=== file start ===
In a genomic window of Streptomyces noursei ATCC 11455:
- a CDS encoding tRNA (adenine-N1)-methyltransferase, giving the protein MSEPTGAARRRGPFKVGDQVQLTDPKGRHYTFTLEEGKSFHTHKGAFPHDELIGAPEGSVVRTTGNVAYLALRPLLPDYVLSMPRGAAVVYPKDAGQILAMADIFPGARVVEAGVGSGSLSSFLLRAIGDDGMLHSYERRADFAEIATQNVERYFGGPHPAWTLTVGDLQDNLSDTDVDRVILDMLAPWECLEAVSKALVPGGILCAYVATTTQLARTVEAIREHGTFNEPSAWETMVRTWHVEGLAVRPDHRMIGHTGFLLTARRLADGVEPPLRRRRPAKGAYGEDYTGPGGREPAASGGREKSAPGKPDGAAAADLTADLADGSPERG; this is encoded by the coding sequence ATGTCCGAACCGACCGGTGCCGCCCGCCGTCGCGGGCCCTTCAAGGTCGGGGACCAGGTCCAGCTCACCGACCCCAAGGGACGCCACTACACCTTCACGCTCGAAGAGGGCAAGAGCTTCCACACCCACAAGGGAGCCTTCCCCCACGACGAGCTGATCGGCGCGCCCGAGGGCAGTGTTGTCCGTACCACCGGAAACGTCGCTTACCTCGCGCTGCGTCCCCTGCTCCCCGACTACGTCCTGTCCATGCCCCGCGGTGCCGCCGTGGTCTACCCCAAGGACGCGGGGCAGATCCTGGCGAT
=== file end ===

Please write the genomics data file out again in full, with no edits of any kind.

In a genomic window of Streptomyces noursei ATCC 11455:
- a CDS encoding tRNA (adenine-N1)-methyltransferase, giving the protein MSEPTGAARRRGPFKVGDQVQLTDPKGRHYTFTLEEGKSFHTHKGAFPHDELIGAPEGSVVRTTGNVAYLALRPLLPDYVLSMPRGAAVVYPKDAGQILAMADIFPGARVVEAGVGSGSLSSFLLRAIGDDGMLHSYERRADFAEIATQNVERYFGGPHPAWTLTVGDLQDNLSDTDVDRVILDMLAPWECLEAVSKALVPGGILCAYVATTTQLARTVEAIREHGTFNEPSAWETMVRTWHVEGLAVRPDHRMIGHTGFLLTARRLADGVEPPLRRRRPAKGAYGEDYTGPGGREPAASGGREKSAPGKPDGAAAADLTADLADGSPERG; this is encoded by the coding sequence ATGTCCGAACCGACCGGTGCCGCCCGCCGTCGCGGGCCCTTCAAGGTCGGGGACCAGGTCCAGCTCACCGACCCCAAGGGACGCCACTACACCTTCACGCTCGAAGAGGGCAAGAGCTTCCACACCCACAAGGGAGCCTTCCCCCACGACGAGCTGATCGGCGCGCCCGAGGGCAGTGTTGTCCGTACCACCGGAAACGTCGCTTACCTCGCGCTGCGTCCCCTGCTCCCCGACTACGTCCTGTCCATGCCCCGCGGTGCCGCCGTGGTCTACCCCAAGGACGCGGGGCAGATCCTGGCGAT